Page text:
How Do Interim Coaches Affect College Football Bowl Game Performance?

How Do Interim Coaches Affect College Football Bowl Game Performance? article feature image
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Melina Myers-USA TODAY Sports. Pictured: Florida State Seminoles interim head coach Odell Haggins

  • Odell Haggins, Glenn Spencer and Rich Gunnell will serve as interim coaches in college football bowl games over the next few weeks.
  • Using Bet Labs, we analyze how teams have performed in bowl games with an interim coach.

Florida State fired head coach Willie Taggart following the Seminoles’ 27-10 loss to Miami in Week 10, and installed defensive line coach Odell Haggins as interim head coach.

Haggins led the Noles to two wins in the team’s final three games to become bowl eligible. He will coach the team under the interim tag in the Tony The Tiger Sun Bowl (Dec. 31, 2 p.m. ET, CBS).

Haggins isn’t the only interim coach that will be at the helm during a bowl game. Glenn Spencer will wear the interim tag when Florida Atlantic plays SMU in the Cheribundi Boca Raton Bowl, and Rich Gunnell will command Boston College in the Ticketmaster Birmingham Bowl against No. 21 Cincinnati.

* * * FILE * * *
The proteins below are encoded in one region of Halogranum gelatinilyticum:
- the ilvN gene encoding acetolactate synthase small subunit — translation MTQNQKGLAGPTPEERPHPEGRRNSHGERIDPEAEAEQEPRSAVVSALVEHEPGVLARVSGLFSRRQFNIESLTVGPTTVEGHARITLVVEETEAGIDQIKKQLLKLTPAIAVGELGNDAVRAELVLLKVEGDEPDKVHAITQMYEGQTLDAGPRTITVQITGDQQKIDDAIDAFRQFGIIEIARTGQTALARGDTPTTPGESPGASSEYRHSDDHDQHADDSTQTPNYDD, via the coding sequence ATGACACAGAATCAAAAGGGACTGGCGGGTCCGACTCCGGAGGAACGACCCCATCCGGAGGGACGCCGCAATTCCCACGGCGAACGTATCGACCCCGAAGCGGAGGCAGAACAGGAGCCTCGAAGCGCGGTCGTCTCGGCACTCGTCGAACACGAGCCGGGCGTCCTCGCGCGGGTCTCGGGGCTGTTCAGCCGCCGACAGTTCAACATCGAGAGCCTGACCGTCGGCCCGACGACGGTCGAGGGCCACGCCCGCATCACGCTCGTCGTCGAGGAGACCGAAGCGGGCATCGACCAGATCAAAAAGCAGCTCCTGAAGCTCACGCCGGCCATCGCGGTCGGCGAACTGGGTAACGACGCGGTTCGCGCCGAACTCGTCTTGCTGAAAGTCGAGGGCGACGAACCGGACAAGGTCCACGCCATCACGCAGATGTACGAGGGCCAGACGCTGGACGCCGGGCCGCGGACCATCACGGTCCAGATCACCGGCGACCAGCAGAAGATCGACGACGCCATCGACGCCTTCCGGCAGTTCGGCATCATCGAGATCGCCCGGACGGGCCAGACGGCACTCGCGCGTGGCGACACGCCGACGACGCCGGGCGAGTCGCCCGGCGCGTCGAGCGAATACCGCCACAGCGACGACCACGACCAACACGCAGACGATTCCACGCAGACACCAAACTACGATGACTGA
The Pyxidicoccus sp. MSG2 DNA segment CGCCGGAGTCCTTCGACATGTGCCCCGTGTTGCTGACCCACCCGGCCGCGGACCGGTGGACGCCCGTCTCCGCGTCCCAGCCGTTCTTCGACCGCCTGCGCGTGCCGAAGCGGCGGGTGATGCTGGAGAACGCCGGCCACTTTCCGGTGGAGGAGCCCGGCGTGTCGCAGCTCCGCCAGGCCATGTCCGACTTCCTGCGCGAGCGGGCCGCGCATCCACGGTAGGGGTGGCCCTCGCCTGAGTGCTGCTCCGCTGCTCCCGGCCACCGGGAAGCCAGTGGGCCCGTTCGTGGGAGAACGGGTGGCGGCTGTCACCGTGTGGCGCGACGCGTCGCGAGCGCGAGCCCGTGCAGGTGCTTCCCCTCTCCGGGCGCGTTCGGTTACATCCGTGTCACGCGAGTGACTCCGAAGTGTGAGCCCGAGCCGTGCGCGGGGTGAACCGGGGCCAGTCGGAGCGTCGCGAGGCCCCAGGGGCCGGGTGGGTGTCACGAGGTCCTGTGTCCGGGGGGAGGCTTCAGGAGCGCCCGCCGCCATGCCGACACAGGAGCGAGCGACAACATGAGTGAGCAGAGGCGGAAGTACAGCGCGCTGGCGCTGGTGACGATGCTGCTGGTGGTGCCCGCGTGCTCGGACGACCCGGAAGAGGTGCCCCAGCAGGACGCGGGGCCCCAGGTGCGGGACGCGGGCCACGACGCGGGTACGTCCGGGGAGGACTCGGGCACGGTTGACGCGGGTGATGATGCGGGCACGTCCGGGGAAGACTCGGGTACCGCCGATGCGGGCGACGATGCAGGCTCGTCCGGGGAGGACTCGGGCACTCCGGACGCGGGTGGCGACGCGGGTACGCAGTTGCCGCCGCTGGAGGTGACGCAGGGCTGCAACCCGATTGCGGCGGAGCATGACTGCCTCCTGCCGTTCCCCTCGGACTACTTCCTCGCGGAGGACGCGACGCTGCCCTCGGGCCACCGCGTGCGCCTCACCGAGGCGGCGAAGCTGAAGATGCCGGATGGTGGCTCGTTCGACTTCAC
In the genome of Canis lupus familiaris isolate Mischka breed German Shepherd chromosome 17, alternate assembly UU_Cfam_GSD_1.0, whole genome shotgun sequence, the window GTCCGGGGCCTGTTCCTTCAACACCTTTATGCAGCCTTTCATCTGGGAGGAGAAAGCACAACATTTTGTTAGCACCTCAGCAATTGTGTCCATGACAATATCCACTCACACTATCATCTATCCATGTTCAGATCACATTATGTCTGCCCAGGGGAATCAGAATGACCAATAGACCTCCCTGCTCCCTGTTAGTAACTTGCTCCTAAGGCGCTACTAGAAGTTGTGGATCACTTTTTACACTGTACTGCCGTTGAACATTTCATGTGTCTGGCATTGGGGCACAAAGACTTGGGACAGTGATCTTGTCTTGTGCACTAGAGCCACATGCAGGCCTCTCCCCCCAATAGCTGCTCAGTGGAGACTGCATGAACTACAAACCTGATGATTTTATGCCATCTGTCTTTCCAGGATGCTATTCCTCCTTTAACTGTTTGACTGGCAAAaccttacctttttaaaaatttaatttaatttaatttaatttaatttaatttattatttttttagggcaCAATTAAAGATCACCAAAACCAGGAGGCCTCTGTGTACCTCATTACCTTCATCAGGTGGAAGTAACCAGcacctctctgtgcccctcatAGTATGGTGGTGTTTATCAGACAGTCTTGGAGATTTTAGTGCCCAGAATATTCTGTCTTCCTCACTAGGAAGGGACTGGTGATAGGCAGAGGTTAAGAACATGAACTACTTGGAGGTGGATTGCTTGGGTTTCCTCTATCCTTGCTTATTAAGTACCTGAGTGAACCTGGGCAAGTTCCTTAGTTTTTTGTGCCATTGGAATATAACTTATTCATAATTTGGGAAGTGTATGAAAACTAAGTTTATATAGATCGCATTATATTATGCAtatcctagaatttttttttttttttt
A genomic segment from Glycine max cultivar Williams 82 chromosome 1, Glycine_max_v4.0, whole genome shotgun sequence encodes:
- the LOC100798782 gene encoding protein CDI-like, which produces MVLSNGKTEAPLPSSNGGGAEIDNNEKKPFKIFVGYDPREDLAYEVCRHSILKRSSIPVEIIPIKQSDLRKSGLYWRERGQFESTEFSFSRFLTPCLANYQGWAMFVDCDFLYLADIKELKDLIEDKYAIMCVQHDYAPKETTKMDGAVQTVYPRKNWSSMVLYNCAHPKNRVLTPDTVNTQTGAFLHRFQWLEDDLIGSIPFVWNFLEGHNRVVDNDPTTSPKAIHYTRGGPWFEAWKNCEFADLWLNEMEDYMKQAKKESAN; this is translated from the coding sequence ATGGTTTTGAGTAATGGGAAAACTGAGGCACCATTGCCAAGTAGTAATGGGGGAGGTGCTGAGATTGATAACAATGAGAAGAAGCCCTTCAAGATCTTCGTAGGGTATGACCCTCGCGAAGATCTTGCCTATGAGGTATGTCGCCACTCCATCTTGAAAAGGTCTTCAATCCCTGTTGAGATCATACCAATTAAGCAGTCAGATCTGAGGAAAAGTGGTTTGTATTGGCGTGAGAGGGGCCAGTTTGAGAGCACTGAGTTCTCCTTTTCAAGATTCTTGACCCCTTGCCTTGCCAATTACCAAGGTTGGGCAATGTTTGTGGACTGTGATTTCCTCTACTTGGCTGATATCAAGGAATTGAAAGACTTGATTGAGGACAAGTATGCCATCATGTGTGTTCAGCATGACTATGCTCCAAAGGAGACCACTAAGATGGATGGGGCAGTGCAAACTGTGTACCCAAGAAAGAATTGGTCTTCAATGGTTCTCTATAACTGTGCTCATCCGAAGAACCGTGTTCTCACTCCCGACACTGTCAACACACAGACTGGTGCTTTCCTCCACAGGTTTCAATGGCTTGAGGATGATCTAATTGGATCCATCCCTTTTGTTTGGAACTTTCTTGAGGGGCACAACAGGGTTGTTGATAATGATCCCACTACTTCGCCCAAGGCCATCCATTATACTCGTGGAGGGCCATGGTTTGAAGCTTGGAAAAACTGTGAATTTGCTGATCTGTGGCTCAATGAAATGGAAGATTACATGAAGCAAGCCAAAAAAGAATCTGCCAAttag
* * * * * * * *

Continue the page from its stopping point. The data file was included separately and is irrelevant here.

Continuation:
Coaching is a tough job. Coaching under the interim tag, which implies the role is just temporary, is even harder. Last year for example, Ed Foley was the interim coach for Temple in the Walk-On’s Independence Bowl. The Owls were 3.5-point favorites but lost to Duke 56-27.

Was Foley’s performance the exception or the rule? Will there be a drop in performance or will teams rally around their one-and-done coach?

More importantly, what does this mean for bettors?

To analyze the impact these coaching changes, we compiled a list of every interim signal caller that coached a bowl game since 2005. Thanks to Dave Congrove at CollegeFootballPoll.com for the assist on tracking the coaching changes.

There have been 61 bowl games with an interim coach since 2005.

In those games, the replacement coaches are 30-31 straight up (SU) and 29-31-1 (48.3%) against the spread, per Bet Labs.

There isn’t much of an edge betting or fading these teams.

Here are the results broken down by favorites and underdogs:

It is a small sample but interim coaches that are underdogs have underperformed. In bowl games, underdogs win games outright at a much higher rate than they do during the regular season.

During the regular season, underdogs win 24% of games straight up since 2005. In bowl season, the pooches have gone 189-313 (38%) SU.

Why do underdogs with an interim coach perform worse? One theory, if a team is getting points they likely have inferior talent and a coaching change only heightens the disadvantage.

With a small sample size and given the moderate results, history suggests there isn’t much of an edge to be gained by targeting bowl games with an interim coach.

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